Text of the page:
Cash, Cars, and Ho’s: How A Feminist Can Love Hip-Hop

21 Oct

Like Jigga, I am also addicted to the game.

I am completely enamored with the world of what I like to call the “theater of hip-hop”. Most women who identify themselves as feminists would not dare admit any lingering love for rap and hip-hop. The genre earned the reputation for objectifying women during the Gangsta rap era, which began in late 1980s Los Angeles. Hip-hop and rap that developed before Gangsta rap embodied a carefree, party-focused mindset; artists like The Sugarhill Gang, Grandmaster Flash, and Afrika Bambaataa are some of the first to popularize the rap genre at the tail-end of the Disco era. However, when the Original Gangsta himself entered the scene, hip-hop became a multi-layered genre with a niche for every fan. Ice-T released what many believe is the first Gangsta rap song in 1986: “6 in the Mornin'”.

Gangsta rap focuses on exactly what its name implies; artists of the genre focus on what they know best: the danger-tainted lives of black youths on the hard streets of L.A. Many people love to whine about what a horrible influence gangsta rap is on American youth, but it’s best to give young people the benefit of the doubt and assume that they will not get hold of AK-47s and run China White in the suburbs. At an early age I was exposed to the “My god! What about the children!?!” mentality that is strangely prevalent among square adults – however, I learned to take the words of gangsta rap with a huge grain of salt. My theory on “the theater of hip-hop” helps me to defend my love of rap to those who hate on the genre, especially my fellow feminists. I see hip-hop and rap as a large playhouse in which the artists are players on a grand stage. In this world, anything goes, and that may include referring to women as “bitches,” but the most important things to emphasize are making cash, driving fancy cars, and popping endless bottles of Champagne.

Listening to rap and hip-hop is nothing more than pure fun to me. There’s nothing more entertaining than turning up Ludacris’s “Move Bitch” and going for a ride through the suburbs. It may surprise some that hip-hop is as popular as it is among young, upper middle class suburbanites, but that is exactly who buys everything moguls like Jay-Z and P. Diddy deign to sell to young people. Dancing to rap and hip-hop is also endless fun; I cannot stand women (or even men) who refuse to dance to such music. This is usually the sign of a square and/or someone who cannot be trusted. Rap also gives me the opportunity for me to pretend that I am a much bigger baller than my reality may show. Therefore, I do not find it contradictory for me to call myself a feminist and a fan of hip-hop. Hip-hop is an art form that suffers due to endless witch hunts. Good hip-hop (of which there is an endless supply) is not demeaning to women, and the songs that do mention “bitches” and “hos” should not be taken so seriously. My advice to anyone questioning the importance of hip-hop in our culture is to buy a copy of Jay-Z’s The Blueprint 3 and then try to argue their points. Rap and hip-hop are American cultural institutions not to be dismissed, but saluted. Now pour one out for your homies.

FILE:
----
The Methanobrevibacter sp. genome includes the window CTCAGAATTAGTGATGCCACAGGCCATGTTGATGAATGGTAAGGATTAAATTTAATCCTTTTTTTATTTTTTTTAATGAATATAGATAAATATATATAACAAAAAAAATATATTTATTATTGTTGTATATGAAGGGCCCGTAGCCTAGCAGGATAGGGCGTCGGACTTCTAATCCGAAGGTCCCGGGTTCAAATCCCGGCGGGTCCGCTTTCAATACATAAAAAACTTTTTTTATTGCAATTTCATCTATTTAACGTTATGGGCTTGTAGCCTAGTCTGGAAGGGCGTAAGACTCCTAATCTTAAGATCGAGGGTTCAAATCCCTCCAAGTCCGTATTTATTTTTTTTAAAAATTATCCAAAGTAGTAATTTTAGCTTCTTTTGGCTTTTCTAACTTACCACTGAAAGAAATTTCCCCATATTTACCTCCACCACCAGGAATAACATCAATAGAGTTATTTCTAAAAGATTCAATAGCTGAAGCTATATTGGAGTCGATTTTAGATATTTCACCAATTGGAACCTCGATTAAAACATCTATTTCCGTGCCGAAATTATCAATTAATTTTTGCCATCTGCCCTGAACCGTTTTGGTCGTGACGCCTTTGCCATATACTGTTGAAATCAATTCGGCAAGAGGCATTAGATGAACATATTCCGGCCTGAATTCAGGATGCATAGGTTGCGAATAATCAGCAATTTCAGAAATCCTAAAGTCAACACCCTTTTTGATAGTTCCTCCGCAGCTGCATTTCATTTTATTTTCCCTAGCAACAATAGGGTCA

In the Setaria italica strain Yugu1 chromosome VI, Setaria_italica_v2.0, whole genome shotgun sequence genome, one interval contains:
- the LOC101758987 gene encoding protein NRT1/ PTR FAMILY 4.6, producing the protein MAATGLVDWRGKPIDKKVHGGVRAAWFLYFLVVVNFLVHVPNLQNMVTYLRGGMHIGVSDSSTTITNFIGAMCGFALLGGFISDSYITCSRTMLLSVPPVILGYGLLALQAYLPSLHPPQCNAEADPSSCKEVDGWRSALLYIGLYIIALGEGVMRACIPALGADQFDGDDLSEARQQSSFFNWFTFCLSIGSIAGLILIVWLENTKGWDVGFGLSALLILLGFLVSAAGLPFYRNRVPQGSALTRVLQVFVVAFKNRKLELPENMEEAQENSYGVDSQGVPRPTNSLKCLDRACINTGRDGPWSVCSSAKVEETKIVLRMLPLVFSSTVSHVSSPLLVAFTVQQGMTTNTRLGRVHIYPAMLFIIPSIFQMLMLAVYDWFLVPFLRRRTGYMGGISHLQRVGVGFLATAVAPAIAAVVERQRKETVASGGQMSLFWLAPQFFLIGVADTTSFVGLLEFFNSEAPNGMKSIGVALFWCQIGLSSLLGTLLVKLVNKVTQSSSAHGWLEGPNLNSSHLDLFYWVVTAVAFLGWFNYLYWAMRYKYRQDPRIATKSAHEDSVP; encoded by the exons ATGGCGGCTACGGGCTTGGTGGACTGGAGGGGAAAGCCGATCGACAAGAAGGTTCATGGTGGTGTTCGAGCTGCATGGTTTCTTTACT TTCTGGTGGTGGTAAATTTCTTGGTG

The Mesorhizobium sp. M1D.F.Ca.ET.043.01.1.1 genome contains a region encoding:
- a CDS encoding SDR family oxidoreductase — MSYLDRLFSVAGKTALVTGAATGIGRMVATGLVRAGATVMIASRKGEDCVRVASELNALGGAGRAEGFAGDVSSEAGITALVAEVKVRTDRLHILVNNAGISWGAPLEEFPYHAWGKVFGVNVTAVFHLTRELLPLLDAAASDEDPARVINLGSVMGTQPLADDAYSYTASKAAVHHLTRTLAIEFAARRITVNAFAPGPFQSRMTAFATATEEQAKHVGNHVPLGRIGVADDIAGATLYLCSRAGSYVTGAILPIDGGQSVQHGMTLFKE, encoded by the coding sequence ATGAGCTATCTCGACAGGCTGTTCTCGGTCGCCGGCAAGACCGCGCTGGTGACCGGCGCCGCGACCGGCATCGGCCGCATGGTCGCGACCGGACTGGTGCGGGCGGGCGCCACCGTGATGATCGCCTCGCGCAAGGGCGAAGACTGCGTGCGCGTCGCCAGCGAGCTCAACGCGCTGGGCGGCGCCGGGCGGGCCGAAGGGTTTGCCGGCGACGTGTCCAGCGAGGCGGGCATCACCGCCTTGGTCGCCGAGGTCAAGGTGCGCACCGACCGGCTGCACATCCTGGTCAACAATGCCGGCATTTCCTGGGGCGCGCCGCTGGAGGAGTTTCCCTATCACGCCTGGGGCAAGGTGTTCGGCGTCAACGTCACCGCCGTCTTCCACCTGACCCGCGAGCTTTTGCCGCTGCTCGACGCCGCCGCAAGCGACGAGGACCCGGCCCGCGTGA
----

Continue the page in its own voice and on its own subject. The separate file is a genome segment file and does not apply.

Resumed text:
Here are three rap songs that currently make me want to stay on my grind, if you will:

1. “Toot It and Boot It,” YG

As a proud feminist I should hate this song. It’s a young man’s anthem about how he loves to fuck chicks and leave them, but I figure it can also be utilized by women regarding their personal lives. Plus, the video is pretty good and features one of my favorite rap video clichés: thick women dancing in the rain.

2. “My Chick Bad,” Ludacris ft. Nicki Minaj

Ludacris has long been the greatest Southern rapper. My childhood is peppered with memories of his fantastic little ditty, “Move Bitch (Get Out the Way).” For his most recent album, Luda focused on beats that make you want to shake your ass, and “My Chick Bad” is my go-to song for getting pumped up for a night on the town. It also features the hottest female MC of the moment – Nicki Minaj (an upcoming piece on Fixed Air will sing the praises of Minaj.)

3. “Successful,” Drake ft. Trey Songz

Drake is the second hottest thing on the rap scene now, right after Nicki Minaj. This song says it all: “I want the money, money and the cars, cars and the clothes, and the hos, I suppose…I just wanna be successful.” I give mad credit to Drake, who is of course best known for playing Jimmy on the Canadian teen soap opera, Degrassi: The Next Generation. Little Jimmy is all grown up. Tear.

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One Response to “Cash, Cars, and Ho’s: How A Feminist Can Love Hip-Hop”

  1. constantineintokyo October 27, 2010 at 4:37 PM #

    I’m going to call this Heather’s ‘All the world’s a stage, and the men and women merely PLAYAS!’ interpretation of hip-hip.

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